Granulomatous lymphadenitis may be associated with a number of infectious and noninfectious conditions including Hodgkin's lymphoma, non-Hodgkin lymphoma, Crohn's disease, sarcoidosis, tularemia, cat-scratch disease,  Yersinia More Details lymphadenitis, and tuberculosis (TB).[1] With 4557 new extrapulmonary TB cases reported in 2014, Turkey is among countries with intermediate TB burden at 18 new cases in 100,000.[2],[3] Lymph node TB is considered to be the most common type of extrapulmonary TB.[4],[5] Sarcoidosis is a granulomatous disease of unknown etiology. The early stage of sarcoidosis is characterized by lymph node involvement, which is also used to radiologically classify the condition. Stage I sarcoidosis is defined as enlargement of the hilar lymph nodes.[6] Lymph node involvement by TB and sarcoidosis are frequently confused, and the granulomatous inflammation in the lymph nodes associated with both conditions creates a challenge for differential diagnosis. In addition, isolating the causative agent in the tissue samples of TB patients may prove to be difficult. The presence of necrosis does not significantly contribute to the differential diagnosis.[1] As both conditions manifest with symptoms such as fever, fatigue, weight loss, and cough, establishing the final diagnosis based on clinical findings is not possible.[7] Due to similarities in clinical and pathological findings in both conditions, additional laboratory tests are needed to guide the differential diagnosis.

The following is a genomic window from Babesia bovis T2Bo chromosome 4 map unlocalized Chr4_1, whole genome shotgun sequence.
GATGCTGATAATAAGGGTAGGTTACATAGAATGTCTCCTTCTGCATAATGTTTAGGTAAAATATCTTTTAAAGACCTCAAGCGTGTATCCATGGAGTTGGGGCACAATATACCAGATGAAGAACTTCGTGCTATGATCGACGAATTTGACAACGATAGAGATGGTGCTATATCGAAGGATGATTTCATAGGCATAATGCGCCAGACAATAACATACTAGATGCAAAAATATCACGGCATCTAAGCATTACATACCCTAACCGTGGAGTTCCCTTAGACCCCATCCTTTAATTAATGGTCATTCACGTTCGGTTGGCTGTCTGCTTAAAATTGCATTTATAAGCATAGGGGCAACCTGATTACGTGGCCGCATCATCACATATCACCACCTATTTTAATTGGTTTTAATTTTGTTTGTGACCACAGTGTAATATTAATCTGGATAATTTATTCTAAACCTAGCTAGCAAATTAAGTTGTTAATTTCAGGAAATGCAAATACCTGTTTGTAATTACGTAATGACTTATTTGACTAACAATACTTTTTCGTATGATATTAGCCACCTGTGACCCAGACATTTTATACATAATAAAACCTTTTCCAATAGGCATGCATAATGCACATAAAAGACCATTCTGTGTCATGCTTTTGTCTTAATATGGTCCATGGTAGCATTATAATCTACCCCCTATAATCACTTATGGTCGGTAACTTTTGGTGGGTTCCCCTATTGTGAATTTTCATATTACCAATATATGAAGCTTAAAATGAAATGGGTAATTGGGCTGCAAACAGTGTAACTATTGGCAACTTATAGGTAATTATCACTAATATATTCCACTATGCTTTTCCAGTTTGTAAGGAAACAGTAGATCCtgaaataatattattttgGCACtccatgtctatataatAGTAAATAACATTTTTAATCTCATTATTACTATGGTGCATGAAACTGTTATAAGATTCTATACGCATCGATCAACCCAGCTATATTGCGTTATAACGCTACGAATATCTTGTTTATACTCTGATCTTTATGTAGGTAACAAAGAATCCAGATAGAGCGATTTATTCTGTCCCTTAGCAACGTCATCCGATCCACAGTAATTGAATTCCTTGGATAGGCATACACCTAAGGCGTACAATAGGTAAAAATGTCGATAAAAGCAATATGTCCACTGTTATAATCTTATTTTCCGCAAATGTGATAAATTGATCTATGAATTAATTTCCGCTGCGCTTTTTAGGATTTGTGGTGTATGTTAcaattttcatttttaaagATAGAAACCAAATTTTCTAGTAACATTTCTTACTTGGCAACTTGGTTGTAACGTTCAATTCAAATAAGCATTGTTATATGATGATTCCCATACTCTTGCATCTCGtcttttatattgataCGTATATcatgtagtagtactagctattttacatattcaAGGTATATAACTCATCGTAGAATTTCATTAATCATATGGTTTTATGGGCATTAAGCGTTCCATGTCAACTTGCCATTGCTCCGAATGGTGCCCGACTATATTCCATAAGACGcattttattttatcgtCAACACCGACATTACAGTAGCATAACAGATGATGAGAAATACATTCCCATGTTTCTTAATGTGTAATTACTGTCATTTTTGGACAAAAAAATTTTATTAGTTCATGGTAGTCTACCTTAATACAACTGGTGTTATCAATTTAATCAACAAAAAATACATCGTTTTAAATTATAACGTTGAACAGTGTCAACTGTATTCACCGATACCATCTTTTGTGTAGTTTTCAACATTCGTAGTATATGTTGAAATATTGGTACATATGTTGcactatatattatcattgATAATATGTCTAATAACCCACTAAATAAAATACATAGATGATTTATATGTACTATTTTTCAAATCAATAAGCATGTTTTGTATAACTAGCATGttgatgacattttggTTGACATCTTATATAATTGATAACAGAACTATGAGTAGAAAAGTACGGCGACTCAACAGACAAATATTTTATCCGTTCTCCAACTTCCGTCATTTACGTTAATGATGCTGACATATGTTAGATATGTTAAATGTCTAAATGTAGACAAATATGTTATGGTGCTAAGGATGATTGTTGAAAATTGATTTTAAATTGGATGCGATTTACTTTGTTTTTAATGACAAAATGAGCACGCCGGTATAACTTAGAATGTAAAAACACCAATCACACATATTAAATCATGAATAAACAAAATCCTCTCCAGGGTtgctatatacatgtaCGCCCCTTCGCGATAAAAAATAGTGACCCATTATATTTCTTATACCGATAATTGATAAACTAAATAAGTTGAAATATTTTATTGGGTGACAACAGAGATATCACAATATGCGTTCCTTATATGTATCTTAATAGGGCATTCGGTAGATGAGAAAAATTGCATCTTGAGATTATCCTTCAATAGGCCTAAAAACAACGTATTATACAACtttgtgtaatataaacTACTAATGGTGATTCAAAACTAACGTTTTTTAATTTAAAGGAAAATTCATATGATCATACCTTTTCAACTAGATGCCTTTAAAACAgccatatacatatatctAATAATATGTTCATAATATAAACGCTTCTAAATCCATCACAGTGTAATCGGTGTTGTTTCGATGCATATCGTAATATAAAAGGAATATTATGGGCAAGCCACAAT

Neutrophil/lymphocyte ratio (NLR) and the platelet/lymphocyte ratio (PLR) are markers calculated based on the routine complete blood count from each patient who presents with mediastinal lymphadenomegaly. As both markers can be derived from complete blood count parameters, no additional cost or labor is required. NLR and PLR have recently been used to evaluate systemic inflammation associated with different types of cancer and have been shown to have a prognostic value.[8],[9]

This study aims to study the role of NLR and PLR markers in the differential diagnosis of Stage 1 sarcoidosis and TB lymphadenopathy in patients with mediastinal lymph node involvement and no lung parenchymal involvement.

  Materials and Methods Top


Patients included in this cross-sectional retrospective study are consecutive patients older than 18 years who presented to our organization with mediastinal lymph node enlargement between June 2010 and June 2015 and whose granulomatous lymphadenopathy was confirmed on pathology specimen, and a final diagnosis of TB lymphadenopathy or Stage 1 sarcoidosis was established. Patients were included after they consented to the use of their clinical records for the study purposes. The study was approved by the Ethics Board of our hospital (edition No: 3989; 2015/42) and conducted according to the Helsinki Declaration.